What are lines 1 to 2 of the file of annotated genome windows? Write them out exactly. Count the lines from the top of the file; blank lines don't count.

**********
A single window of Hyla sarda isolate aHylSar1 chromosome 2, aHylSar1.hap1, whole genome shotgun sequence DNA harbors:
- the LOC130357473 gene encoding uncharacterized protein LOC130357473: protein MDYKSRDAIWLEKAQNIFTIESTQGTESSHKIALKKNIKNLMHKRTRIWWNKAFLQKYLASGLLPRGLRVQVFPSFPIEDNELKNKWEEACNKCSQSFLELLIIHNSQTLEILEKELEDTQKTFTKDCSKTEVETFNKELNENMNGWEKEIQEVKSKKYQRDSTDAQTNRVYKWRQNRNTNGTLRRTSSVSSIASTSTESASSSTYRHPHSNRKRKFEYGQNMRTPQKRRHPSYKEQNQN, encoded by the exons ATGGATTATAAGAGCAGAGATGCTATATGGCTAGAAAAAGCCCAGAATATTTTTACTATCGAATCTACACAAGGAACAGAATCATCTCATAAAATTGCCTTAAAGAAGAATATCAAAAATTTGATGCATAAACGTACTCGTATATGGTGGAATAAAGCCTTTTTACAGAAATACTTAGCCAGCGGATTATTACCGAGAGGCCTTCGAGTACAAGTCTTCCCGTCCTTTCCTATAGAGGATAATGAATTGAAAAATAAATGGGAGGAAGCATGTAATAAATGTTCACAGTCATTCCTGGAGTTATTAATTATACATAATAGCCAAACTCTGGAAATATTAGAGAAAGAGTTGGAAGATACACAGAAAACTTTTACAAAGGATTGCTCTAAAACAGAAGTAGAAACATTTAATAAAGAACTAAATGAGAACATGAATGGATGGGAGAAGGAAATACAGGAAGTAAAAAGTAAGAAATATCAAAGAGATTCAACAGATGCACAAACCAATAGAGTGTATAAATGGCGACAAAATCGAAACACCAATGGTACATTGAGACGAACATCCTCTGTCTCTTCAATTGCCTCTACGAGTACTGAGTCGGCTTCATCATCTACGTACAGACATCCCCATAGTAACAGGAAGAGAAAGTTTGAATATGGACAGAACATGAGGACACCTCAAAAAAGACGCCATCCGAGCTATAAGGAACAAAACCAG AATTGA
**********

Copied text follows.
A single window of Hyla sarda isolate aHylSar1 chromosome 2, aHylSar1.hap1, whole genome shotgun sequence DNA harbors:
- the LOC130357473 gene encoding uncharacterized protein LOC130357473: protein MDYKSRDAIWLEKAQNIFTIESTQGTESSHKIALKKNIKNLMHKRTRIWWNKAFLQKYLASGLLPRGLRVQVFPSFPIEDNELKNKWEEACNKCSQSFLELLIIHNSQTLEILEKELEDTQKTFTKDCSKTEVETFNKELNENMNGWEKEIQEVKSKKYQRDSTDAQTNRVYKWRQNRNTNGTLRRTSSVSSIASTSTESASSSTYRHPHSNRKRKFEYGQNMRTPQKRRHPSYKEQNQN, encoded by the exons ATGGATTATAAGAGCAGAGATGCTATATGGCTAGAAAAAGCCCAGAATATTTTTACTATCGAATCTACACAAGGAACAGAATCATCTCATAAAATTGCCTTAAAGAAGAATATCAAAAATTTGATGCATAAACGTACTCGTATATGGTGGAATAAAGCCTTTTTACAGAAATACTTAGCCAGCGGATTATTACCGAGAGGCCTTCGAGTACAAGTCTTCCCGTCCTTTCCTATAGAGGATAATGAATTGAAAAATAAATGGGAGGAAGCATGTAATAAATGTTCACAGTCATTCCTGGAGTTATTAATTATACATAATAGCCAAACTCTGGAAATATTAGAGAAAGAGTTGGAAGATACACAGAAAACTTTTACAAAGGATTGCTCTAAAACAGAAGTAGAAACATTTAATAAAGAACTAAATGAGAACATGAATGGATGGGAGAAGGAAATACAGGAAGTAAAAAGTAAGAAATATCAAAGAGATTCAACAGATGCACAAACCAATAGAGTGTATAAATGGCGACAAAATCGAAACACCAATGGTACATTGAGACGAACATCCTCTGTCTCTTCAATTGCCTCTACGAGTACTGAGTCGGCTTCATCATCTACGTACAGACATCCCCATAGTAACAGGAAGAGAAAGTTTGAATATGGACAGAACATGAGGACACCTCAAAAAAGACGCCATCCGAGCTATAAGGAACAAAACCAG AATTGA